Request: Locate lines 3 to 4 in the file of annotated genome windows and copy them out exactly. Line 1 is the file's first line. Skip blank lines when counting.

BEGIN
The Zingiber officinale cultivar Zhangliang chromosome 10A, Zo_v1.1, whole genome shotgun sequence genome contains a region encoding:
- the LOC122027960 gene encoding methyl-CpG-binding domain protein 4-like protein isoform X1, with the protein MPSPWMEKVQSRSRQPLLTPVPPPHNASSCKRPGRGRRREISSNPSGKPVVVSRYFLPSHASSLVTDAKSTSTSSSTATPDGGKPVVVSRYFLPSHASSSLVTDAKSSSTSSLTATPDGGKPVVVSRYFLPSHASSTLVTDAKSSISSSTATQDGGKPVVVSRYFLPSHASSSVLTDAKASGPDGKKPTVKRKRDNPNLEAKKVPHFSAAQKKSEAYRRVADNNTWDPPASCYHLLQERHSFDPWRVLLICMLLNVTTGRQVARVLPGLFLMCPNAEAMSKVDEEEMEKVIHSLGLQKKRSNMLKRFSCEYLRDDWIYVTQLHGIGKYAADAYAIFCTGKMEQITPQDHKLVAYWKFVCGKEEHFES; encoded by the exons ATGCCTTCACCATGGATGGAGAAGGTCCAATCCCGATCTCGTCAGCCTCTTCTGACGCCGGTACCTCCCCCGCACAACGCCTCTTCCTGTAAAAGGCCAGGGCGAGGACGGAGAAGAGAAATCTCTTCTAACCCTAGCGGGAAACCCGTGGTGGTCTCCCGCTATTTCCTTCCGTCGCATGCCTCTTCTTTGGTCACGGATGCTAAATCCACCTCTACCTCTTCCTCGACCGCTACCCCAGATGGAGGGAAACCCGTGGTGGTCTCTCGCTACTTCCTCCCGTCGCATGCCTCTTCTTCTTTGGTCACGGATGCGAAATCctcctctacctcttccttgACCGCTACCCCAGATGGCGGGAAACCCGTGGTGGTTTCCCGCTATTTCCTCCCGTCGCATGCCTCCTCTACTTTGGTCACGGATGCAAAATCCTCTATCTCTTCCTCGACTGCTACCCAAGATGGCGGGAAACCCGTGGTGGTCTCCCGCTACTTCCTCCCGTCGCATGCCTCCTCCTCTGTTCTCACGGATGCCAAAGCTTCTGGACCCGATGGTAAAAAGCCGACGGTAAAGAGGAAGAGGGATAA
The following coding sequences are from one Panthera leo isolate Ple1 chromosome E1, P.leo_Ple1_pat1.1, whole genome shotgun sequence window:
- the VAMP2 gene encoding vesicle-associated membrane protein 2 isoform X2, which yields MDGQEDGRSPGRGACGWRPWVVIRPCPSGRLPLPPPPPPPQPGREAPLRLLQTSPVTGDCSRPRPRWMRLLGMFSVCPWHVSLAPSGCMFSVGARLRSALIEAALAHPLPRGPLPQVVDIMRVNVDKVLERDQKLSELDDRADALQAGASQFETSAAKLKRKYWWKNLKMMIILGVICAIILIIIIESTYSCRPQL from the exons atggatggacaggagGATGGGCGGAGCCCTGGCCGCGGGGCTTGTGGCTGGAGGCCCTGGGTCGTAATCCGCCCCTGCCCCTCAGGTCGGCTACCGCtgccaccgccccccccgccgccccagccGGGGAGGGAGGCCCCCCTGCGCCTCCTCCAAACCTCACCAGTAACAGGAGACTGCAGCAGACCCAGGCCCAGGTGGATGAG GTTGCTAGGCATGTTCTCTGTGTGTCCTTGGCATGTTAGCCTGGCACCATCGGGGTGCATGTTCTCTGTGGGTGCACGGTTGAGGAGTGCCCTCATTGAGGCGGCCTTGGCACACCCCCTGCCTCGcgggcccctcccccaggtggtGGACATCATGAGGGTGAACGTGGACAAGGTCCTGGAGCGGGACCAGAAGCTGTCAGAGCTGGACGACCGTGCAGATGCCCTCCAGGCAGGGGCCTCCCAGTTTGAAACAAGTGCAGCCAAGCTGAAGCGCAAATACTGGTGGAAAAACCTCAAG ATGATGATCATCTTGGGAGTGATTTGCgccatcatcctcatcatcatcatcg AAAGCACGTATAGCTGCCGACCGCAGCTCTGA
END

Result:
The following coding sequences are from one Panthera leo isolate Ple1 chromosome E1, P.leo_Ple1_pat1.1, whole genome shotgun sequence window:
- the VAMP2 gene encoding vesicle-associated membrane protein 2 isoform X2, which yields MDGQEDGRSPGRGACGWRPWVVIRPCPSGRLPLPPPPPPPQPGREAPLRLLQTSPVTGDCSRPRPRWMRLLGMFSVCPWHVSLAPSGCMFSVGARLRSALIEAALAHPLPRGPLPQVVDIMRVNVDKVLERDQKLSELDDRADALQAGASQFETSAAKLKRKYWWKNLKMMIILGVICAIILIIIIESTYSCRPQL from the exons atggatggacaggagGATGGGCGGAGCCCTGGCCGCGGGGCTTGTGGCTGGAGGCCCTGGGTCGTAATCCGCCCCTGCCCCTCAGGTCGGCTACCGCtgccaccgccccccccgccgccccagccGGGGAGGGAGGCCCCCCTGCGCCTCCTCCAAACCTCACCAGTAACAGGAGACTGCAGCAGACCCAGGCCCAGGTGGATGAG GTTGCTAGGCATGTTCTCTGTGTGTCCTTGGCATGTTAGCCTGGCACCATCGGGGTGCATGTTCTCTGTGGGTGCACGGTTGAGGAGTGCCCTCATTGAGGCGGCCTTGGCACACCCCCTGCCTCGcgggcccctcccccaggtggtGGACATCATGAGGGTGAACGTGGACAAGGTCCTGGAGCGGGACCAGAAGCTGTCAGAGCTGGACGACCGTGCAGATGCCCTCCAGGCAGGGGCCTCCCAGTTTGAAACAAGTGCAGCCAAGCTGAAGCGCAAATACTGGTGGAAAAACCTCAAG ATGATGATCATCTTGGGAGTGATTTGCgccatcatcctcatcatcatcatcg AAAGCACGTATAGCTGCCGACCGCAGCTCTGA